The European Union has added Panama, the Seychelles, the Cayman Islands and Palau to its blacklist of tax havens and jurisdictions.
Turkey however got more time to avoid listing despite shortfalls, according to an EU document.
The list, which was set up in 2017 after revelations of widespread tax evasion and avoidance schemes, now includes 12 jurisdictions. The other listed jurisdictions are Fiji, Oman, Samoa, Trinidad and Tobago, Vanuatu and the three US territories of American Samoa, Guam, and the US Virgin Islands.
EU27 ambassadors made the decision to place the Cayman Islands on the blacklist less than a month after the UK's exit from the EU. The British overseas territory in the Caribbean was listed because investment funds based there do not reflect real economic activity on the archipelago, the document said. That could lead to investment vehicles being created solely to reduce taxes in other jurisdictions.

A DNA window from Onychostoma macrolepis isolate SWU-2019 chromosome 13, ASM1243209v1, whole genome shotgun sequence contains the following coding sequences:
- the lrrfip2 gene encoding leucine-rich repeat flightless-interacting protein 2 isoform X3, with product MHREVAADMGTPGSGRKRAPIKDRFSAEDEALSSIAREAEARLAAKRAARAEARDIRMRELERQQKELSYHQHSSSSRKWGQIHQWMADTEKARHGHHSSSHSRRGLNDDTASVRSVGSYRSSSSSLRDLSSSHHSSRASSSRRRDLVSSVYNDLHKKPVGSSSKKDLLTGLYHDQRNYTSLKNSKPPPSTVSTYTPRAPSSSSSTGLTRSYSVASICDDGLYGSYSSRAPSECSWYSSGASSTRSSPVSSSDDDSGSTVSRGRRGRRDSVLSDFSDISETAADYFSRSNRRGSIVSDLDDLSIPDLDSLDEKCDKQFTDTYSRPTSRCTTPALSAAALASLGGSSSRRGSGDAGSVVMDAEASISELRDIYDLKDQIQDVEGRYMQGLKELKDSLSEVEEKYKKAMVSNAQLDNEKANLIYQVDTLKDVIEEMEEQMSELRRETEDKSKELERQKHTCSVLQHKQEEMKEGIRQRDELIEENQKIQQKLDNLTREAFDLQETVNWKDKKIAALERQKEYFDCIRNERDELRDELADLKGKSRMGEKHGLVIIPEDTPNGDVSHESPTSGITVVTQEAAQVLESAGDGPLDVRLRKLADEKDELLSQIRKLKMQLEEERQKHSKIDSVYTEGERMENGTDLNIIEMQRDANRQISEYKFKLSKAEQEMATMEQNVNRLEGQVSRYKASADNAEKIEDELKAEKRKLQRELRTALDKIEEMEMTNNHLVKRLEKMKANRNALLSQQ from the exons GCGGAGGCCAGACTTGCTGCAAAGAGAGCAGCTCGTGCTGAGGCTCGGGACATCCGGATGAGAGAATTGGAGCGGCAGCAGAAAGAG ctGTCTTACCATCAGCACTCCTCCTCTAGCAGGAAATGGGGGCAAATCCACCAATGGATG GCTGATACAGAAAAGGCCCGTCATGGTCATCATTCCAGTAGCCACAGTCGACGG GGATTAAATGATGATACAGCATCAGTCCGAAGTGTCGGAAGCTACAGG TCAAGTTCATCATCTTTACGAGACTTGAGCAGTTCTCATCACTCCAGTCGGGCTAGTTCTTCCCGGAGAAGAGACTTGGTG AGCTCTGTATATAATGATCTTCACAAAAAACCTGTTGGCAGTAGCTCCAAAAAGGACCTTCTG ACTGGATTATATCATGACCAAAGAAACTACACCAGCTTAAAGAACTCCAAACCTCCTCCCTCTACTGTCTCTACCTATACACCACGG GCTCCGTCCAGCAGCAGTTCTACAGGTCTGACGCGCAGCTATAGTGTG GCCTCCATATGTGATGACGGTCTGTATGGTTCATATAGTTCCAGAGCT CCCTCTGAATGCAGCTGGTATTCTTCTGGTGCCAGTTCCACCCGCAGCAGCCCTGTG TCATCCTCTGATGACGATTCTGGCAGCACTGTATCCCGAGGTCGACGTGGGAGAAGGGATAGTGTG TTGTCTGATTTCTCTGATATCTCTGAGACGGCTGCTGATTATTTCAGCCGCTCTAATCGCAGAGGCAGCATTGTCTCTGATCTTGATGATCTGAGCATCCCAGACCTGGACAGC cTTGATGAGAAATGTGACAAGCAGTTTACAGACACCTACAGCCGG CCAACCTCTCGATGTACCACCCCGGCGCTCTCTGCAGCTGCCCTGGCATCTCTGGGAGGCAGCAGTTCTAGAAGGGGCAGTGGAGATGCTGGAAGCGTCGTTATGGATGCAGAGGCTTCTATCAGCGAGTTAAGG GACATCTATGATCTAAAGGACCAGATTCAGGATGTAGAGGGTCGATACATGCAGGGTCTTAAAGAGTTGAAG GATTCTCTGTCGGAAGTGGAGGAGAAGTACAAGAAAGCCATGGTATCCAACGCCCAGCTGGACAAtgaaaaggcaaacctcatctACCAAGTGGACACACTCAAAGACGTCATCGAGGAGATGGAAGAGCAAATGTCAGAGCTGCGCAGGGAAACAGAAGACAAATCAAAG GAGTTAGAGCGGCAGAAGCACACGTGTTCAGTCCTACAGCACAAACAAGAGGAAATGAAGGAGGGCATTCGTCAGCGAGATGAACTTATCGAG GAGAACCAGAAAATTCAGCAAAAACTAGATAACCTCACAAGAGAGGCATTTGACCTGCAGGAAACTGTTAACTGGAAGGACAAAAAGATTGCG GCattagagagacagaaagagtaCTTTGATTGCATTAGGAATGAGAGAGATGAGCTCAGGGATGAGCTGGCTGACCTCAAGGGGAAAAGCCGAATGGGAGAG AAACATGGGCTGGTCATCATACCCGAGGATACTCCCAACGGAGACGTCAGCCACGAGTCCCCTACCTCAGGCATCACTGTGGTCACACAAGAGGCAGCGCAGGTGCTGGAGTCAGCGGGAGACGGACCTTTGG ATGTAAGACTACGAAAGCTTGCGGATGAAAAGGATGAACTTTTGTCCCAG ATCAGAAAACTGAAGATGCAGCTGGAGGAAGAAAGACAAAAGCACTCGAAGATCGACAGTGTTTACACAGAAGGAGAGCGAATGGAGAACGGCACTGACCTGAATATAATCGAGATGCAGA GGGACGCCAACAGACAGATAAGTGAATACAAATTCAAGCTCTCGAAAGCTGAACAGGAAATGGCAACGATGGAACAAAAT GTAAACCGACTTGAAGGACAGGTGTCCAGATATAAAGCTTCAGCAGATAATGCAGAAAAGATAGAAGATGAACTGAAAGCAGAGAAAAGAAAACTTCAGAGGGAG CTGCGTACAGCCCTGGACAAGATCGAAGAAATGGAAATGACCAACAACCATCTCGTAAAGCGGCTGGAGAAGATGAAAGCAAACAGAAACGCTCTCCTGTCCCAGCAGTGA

Seychelles was added to the blacklist because it has an "harmful preferential tax regime". Panama and the Pacific island of Palau were added because of shortcomings over exchanges of tax information.
The EU has set up the system to sanction those it deems guilty of unfairly offering tax avoidance schemes.
Turkey failed to execute automatic transfers of tax information with all EU states but was granted more time to fulfil its commitments, because it has adopted legislative changes to allow data sharing, the EU document said, Reuters first reported.
Firm to clawback $174m from executives